We are all taught in composition courses that a paragraph should contain a single idea. This seems obvious, and, to a certain extent, it is. However, last night we played a kind of paragraph-based game of Exquisite Corpse. There were 12 of us in Zoom, and we were (in my view) presented as three rows of four columns of faces. Each column wrote a paragraph: The top person wrote the first sentence, the middle person wrote the middle sentence, and the bottom person wrote the concluding sentence. Everyone wrote at the same time. No one knew what anyone else was writing. And because there is no such thing as a true non-sequitur, the paragraphs we produced, despite maybe not exactly containing or covering a single idea, still worked, and the ideas expressed within them became, by dint of sheer proximity, singular. But see for yourself:

Adriana/Padumachitta/Kelly:
When he opened the lid, a kitten was waiting there, eating a dead mouse with a fork. However, stepping past all of that, George eased himself out of the conversation. I finished the chicken breast, put the radish green in the worm compost, washed my hands, and brushed my hair, in that order; I then sat on the carpet to sip single malt and listen to the rain.

Shawn/Donald/Kim:
The trees decided they no longer wanted to be where they were. That, however, was not the only problem they faced. However, we can sum that up as atypical, semi-medical and futuristic.

Ilana/Franziska/Ivan:
I don’t know where it went wrong, I only know that I need you to close your windows, sever the connection and leave my body until you become forgettable. But then something happened. It is the one who has come from the ocean: a new mirror of the outer space.

Red Baron/Stephanie/Jasmin:
On a sunny afternoon a postman was walking along the bushes that framed a row of single houses. When she sat at her desk to write the last chapter of the story, she had an epiphany. Or at least, from a certain point of view, it seemed that way.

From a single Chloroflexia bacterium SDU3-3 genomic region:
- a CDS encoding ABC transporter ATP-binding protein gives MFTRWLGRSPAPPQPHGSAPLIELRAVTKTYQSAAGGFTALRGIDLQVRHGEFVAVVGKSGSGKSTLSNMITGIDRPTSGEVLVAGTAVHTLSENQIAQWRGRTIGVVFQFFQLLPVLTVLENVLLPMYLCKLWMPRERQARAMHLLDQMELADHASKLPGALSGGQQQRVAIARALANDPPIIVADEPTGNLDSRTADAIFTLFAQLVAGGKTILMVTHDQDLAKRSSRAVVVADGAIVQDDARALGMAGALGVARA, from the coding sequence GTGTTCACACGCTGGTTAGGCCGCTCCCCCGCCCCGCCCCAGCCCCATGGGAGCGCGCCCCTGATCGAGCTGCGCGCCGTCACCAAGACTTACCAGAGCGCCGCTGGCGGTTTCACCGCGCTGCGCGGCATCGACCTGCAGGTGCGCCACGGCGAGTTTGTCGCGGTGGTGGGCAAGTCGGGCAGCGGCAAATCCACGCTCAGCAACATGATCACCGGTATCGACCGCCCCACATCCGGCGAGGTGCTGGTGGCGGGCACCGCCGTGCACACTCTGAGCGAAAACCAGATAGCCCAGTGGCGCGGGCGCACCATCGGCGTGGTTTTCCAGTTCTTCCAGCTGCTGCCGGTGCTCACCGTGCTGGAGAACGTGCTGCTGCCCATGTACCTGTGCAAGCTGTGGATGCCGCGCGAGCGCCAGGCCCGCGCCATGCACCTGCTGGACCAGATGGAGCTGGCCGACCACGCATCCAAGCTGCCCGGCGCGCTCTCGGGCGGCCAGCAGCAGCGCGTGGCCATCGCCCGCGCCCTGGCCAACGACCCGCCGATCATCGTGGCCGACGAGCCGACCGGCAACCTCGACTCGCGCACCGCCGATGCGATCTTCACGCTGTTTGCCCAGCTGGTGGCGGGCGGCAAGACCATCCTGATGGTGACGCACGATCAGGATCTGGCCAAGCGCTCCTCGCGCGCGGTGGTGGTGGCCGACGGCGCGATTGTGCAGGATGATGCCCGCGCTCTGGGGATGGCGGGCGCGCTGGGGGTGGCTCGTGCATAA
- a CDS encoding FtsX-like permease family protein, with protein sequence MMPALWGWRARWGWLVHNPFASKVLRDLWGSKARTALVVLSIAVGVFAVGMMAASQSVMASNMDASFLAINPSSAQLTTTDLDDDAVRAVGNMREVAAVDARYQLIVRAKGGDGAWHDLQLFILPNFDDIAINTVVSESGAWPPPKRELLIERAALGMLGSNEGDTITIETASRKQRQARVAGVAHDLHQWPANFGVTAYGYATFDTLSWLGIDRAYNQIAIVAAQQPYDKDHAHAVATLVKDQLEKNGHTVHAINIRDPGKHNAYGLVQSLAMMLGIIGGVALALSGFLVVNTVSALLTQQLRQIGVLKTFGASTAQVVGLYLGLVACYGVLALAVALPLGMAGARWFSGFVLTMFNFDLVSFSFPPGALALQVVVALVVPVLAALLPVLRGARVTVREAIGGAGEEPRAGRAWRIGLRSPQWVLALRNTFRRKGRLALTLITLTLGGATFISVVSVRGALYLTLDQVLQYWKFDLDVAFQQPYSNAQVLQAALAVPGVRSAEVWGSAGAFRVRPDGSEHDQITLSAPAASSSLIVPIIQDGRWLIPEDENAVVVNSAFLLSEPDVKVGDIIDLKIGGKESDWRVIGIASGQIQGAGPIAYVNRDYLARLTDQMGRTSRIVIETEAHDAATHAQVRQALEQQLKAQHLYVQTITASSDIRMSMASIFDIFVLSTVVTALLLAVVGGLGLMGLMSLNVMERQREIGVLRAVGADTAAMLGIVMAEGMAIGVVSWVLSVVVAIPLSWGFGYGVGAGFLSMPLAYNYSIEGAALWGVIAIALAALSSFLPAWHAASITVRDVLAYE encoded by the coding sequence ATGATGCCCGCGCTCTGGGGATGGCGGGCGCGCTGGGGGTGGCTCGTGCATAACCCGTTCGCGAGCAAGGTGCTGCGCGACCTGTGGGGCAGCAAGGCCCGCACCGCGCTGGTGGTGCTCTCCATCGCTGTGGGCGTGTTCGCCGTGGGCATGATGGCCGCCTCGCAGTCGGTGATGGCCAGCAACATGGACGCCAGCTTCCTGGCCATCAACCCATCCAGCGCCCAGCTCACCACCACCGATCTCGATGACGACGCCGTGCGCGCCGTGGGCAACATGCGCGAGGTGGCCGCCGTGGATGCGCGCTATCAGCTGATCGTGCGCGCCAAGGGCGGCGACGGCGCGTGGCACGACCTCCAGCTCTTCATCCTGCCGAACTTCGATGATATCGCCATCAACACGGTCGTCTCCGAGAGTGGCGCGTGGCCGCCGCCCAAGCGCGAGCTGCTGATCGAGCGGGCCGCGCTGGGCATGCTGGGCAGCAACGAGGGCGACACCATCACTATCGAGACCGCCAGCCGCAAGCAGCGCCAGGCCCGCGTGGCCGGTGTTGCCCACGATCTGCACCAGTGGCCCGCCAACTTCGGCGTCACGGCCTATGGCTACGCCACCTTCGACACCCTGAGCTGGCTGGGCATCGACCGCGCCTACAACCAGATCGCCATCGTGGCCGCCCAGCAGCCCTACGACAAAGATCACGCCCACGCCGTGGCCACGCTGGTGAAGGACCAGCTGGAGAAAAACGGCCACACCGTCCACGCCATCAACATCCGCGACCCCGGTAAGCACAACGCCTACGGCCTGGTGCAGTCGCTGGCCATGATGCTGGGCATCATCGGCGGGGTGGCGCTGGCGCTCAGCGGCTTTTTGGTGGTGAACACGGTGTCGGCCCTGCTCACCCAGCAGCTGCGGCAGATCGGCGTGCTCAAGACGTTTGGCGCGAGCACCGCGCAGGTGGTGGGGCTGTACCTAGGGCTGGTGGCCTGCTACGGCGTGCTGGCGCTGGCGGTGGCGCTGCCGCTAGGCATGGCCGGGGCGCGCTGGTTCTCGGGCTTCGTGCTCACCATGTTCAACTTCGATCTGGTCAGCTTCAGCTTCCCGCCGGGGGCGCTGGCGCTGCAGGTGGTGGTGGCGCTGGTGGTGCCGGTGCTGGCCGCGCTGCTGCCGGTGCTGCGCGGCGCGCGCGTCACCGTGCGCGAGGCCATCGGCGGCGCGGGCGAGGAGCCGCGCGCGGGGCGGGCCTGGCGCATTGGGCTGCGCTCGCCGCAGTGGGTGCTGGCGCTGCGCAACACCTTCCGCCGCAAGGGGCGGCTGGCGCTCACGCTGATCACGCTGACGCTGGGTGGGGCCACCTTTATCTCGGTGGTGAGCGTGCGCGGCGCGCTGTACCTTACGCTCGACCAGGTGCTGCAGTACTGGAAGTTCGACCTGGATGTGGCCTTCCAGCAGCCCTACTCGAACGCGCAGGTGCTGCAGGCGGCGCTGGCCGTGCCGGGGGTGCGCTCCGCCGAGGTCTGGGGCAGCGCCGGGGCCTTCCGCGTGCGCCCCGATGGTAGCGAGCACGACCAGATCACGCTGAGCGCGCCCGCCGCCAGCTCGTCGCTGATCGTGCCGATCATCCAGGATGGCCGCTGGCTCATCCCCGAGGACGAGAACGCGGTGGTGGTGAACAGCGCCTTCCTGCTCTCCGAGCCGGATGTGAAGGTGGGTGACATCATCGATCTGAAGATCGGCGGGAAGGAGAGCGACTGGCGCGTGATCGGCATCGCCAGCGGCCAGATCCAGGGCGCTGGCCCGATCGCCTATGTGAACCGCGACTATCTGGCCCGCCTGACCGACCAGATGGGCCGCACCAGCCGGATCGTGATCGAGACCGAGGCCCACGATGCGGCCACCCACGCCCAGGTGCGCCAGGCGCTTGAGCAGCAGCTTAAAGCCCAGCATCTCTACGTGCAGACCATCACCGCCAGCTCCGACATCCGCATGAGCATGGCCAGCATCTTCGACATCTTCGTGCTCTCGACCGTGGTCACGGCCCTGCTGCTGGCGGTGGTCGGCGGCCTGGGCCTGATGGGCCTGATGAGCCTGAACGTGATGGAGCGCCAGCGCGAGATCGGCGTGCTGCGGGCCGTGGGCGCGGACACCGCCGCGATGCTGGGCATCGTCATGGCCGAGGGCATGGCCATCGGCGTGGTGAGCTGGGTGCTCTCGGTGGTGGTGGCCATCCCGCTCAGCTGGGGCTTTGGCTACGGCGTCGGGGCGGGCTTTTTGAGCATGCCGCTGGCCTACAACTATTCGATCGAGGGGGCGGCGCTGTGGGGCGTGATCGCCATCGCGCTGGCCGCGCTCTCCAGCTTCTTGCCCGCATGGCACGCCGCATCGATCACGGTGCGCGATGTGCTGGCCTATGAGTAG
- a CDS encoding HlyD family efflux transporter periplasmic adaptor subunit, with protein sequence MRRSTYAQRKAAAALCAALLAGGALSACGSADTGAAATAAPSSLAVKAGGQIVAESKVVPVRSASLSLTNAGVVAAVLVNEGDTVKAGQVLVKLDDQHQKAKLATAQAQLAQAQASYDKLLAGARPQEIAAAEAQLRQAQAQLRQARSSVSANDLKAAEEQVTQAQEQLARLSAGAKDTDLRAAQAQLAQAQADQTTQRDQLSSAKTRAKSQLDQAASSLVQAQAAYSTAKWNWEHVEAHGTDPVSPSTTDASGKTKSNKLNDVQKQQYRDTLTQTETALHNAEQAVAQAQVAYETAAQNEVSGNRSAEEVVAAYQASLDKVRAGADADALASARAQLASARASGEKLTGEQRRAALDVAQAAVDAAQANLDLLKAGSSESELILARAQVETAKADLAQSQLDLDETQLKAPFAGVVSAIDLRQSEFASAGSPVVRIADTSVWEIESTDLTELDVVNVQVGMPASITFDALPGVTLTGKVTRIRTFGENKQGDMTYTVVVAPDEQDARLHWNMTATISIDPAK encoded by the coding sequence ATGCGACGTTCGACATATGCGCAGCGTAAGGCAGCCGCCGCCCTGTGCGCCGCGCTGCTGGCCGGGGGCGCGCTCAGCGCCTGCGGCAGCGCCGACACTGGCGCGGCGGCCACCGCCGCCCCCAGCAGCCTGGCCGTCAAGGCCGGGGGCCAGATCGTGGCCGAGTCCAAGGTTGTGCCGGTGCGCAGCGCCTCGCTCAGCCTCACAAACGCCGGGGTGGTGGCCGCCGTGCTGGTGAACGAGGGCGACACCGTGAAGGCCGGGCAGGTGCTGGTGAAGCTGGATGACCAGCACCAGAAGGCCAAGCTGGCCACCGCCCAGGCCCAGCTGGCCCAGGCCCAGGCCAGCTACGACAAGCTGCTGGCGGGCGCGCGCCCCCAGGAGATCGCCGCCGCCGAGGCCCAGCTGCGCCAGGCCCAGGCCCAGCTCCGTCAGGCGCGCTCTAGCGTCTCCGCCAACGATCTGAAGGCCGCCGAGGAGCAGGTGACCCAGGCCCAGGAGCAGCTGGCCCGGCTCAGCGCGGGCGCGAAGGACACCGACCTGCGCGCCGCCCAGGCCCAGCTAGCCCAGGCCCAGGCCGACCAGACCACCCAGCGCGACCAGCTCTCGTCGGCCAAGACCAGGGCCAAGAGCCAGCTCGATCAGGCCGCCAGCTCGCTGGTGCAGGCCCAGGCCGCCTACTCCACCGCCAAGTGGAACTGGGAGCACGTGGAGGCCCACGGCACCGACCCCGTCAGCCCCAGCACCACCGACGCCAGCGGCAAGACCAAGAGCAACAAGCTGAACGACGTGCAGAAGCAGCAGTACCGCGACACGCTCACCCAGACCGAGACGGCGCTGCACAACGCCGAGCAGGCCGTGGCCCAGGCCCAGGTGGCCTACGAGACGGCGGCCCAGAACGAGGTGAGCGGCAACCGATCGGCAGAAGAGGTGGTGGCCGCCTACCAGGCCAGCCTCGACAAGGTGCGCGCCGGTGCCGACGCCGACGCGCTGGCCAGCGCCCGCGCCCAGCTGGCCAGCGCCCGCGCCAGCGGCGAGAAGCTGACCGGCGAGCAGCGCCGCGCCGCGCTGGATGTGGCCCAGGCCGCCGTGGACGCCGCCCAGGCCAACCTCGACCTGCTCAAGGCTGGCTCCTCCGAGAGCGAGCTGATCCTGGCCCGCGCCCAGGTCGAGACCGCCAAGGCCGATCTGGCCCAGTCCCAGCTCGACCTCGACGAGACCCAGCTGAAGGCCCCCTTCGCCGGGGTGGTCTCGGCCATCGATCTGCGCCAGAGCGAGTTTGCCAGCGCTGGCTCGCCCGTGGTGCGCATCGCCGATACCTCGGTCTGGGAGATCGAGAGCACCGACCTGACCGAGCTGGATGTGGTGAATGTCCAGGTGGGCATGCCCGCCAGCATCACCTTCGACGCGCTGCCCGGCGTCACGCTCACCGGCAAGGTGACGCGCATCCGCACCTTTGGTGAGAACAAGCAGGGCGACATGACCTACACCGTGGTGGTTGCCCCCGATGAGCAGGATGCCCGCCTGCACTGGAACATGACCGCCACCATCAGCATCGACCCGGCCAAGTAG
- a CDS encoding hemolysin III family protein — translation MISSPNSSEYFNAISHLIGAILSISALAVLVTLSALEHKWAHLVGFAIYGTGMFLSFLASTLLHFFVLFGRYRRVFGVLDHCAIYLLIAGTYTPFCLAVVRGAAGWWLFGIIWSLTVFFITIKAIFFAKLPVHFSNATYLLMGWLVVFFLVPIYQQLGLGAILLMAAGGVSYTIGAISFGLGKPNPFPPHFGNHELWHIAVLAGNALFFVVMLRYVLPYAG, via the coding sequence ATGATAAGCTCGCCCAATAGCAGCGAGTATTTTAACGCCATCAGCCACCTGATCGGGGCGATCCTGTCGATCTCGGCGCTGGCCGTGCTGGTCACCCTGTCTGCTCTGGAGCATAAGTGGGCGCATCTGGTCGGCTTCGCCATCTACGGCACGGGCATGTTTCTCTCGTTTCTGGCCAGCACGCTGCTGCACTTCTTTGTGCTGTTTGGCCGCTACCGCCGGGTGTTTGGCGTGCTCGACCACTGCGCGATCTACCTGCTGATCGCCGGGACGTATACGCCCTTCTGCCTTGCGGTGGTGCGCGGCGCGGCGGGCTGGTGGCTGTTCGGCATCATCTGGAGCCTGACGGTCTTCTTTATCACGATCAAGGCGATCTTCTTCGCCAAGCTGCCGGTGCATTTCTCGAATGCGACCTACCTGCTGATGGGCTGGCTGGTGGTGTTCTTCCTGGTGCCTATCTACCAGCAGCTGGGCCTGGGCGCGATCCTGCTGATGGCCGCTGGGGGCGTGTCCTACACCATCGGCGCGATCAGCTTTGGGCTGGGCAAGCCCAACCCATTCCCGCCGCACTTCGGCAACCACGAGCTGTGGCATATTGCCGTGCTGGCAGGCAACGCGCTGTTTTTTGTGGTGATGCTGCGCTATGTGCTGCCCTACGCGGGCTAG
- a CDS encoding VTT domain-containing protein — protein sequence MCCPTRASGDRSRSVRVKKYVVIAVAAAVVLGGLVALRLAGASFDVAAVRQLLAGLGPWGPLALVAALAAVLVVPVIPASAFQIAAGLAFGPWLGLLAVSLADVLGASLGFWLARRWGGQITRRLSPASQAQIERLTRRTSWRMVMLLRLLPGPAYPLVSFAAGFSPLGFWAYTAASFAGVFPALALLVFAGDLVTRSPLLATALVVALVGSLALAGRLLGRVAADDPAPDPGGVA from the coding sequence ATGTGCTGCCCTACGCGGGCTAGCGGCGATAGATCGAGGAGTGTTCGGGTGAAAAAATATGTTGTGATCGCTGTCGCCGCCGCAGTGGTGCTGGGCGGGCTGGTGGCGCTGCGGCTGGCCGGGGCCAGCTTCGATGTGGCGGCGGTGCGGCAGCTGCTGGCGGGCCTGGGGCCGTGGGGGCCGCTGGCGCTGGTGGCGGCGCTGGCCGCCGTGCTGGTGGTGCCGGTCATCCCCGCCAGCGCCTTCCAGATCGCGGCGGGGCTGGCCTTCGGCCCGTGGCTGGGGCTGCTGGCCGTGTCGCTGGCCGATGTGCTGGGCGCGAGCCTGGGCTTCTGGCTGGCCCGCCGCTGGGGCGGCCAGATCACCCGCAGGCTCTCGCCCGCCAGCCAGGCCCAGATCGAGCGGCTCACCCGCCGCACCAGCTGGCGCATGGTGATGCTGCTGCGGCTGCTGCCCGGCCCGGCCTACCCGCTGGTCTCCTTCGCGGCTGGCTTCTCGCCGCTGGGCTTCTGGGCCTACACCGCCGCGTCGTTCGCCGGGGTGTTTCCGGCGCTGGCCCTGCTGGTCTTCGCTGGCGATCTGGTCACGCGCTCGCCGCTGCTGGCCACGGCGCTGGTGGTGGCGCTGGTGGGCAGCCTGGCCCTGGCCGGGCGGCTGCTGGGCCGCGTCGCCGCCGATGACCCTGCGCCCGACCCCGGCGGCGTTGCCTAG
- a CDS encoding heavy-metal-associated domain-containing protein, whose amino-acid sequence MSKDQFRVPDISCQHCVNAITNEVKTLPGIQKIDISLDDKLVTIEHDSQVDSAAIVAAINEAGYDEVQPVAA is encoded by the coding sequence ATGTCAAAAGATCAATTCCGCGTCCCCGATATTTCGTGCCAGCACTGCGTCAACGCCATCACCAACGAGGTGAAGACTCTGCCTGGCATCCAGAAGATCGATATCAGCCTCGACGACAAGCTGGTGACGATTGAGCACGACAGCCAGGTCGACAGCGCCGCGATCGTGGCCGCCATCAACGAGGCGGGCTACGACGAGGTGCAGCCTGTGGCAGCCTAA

Our next meeting will take place on 08 June 2021 at 19:00. We hope to see you there!

Meeting: 11 May 2021 @ 19:00

This blog is built with WordPress. Every time I write a new post, there is a column to the right of the composition window in which, toward the top, one finds this:

Is the paragraph the building block of all narrative?

I could have sworn the sentence was the building block of all narrative.

And anyway, what does “the building block of all narrative” even mean?


Let’s talk about the paragraph next week. What does it look like? How does it work? What is its purpose? What can it do? Is it important? How is it different in English and German and _____________?


Our next meeting will be on Tuesday, 11 May 2021 at 19:00. We will, as currently usual, meet in Zoom. If you do not already have the link to that meeting, please request one from freiburgwritersgroup [at] gmail [dot] com, or join our Telegram group!

Wrap-up & Reminder

Last night was, again, as always, lovely. Thank you all for coming!

We started off talking about the essay, the genre able to hold all other genres, and the genre most frequently associated with figuring out what one thinks about a certain topic.

We talked about the history of the genre, about Sei Shonagon’s pillow book, about Michel de Montaigne’s erudition, and about how both made use of prose, poetry, lists, descriptions, journaling, reportage, rumor, history, gossip, etc.

We did not talk about how both were members of the aristocracy and what kind of difference that makes in the life of writing, but there’s never time for everything.